As a rental property owner, there is little more disheartening than walking into a home that you’ve poured your time, energy, and money into only to find out that a resident has completely disrespected you and your home and trashed the house.
So what’s the next step now that you’ve found it trashed? Here are a few ideas on what you can do when you find yourself stuck in this confusing and frustrating spot.
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Make sure you know your landlord’s rights when a resident destroys property belonging to you. To make sure you are fair to your resident, make sure to follow these steps as well.
As a landlord, if your resident is destroying your property, the first thing you should do is give the resident notice that you’re going to come to see the house. In some areas, it is required that you provide your resident with a 48-hour notice that you need to put on the door sent via certified mail.
Once the date has come to inspect the house, you’ll want to take pictures and write down a ton of information about the property.
Destroying the house is a violation of the lease. In these circumstances, your resident has violated the lease for rent but also violated it for what’s called material noncompliance. Based on your inspection, it is ultimately your decision to make. You have two options: either evict the resident or live with it.
If the damage to your home is bad enough, you’ll want to evict that person as soon as possible. You can do that by going through specific steps, depending on your location.
You may find that it’s not that bad, and you may be willing to live with it. While this might sound strange, there are times where the damage is not that bad, and moving the resident out would just cause you to spend too much money renovating it again, so it’s better just to roll with it.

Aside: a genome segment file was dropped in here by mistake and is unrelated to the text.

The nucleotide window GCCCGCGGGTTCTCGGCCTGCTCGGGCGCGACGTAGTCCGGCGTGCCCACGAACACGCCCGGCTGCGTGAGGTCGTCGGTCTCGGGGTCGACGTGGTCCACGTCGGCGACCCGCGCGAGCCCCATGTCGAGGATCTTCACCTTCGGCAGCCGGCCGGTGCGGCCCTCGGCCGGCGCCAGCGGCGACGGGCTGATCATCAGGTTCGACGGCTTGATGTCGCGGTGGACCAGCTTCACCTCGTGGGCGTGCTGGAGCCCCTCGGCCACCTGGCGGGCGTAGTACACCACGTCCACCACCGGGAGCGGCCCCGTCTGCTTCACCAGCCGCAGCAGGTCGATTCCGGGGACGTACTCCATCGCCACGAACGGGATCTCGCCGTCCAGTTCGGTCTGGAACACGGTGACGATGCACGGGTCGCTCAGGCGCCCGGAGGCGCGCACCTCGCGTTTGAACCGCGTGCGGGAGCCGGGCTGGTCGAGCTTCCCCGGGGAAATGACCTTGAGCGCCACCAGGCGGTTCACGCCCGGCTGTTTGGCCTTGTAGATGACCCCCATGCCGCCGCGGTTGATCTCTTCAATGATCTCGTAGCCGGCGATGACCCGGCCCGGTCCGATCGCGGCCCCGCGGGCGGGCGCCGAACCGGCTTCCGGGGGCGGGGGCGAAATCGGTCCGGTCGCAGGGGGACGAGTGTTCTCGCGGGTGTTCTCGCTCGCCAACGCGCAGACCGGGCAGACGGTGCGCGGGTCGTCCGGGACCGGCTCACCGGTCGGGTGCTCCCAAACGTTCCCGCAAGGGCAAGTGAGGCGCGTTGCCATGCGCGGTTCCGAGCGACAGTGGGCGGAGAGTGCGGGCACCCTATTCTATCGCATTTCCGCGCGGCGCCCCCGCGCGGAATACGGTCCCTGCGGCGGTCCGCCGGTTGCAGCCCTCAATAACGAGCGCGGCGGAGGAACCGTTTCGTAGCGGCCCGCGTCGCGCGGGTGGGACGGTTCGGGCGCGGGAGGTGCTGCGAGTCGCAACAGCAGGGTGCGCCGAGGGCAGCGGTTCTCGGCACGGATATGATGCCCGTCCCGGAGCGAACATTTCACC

If you have gotten the resident out or you just found your house in a less than desirable state, here are a few things you can do.
If you plan to pursue getting payment from your resident in one form or another, taking a bunch of pictures is critical. If you end up in front of a judge, pictures are a hard piece of evidence for the resident to argue against. Also, it’s recommended to have all of your pictures time stamped so the resident can’t argue that the damages happened after they left. It may even be worth a video just to make sure you don’t miss anything.
Even if you do the work to fix up the damages yourself, it is wise to get some third-party estimates, so you have a better idea of what charges to ask for. Using this information, you can charge out the security deposit and pursue damages based on a reasonable third-party estimate even if you do the work yourself.
Rather than wasting precious time getting the work done, focus on completing the work as quickly as possible. Getting the home cleaned up and back out on the market will limit your losses.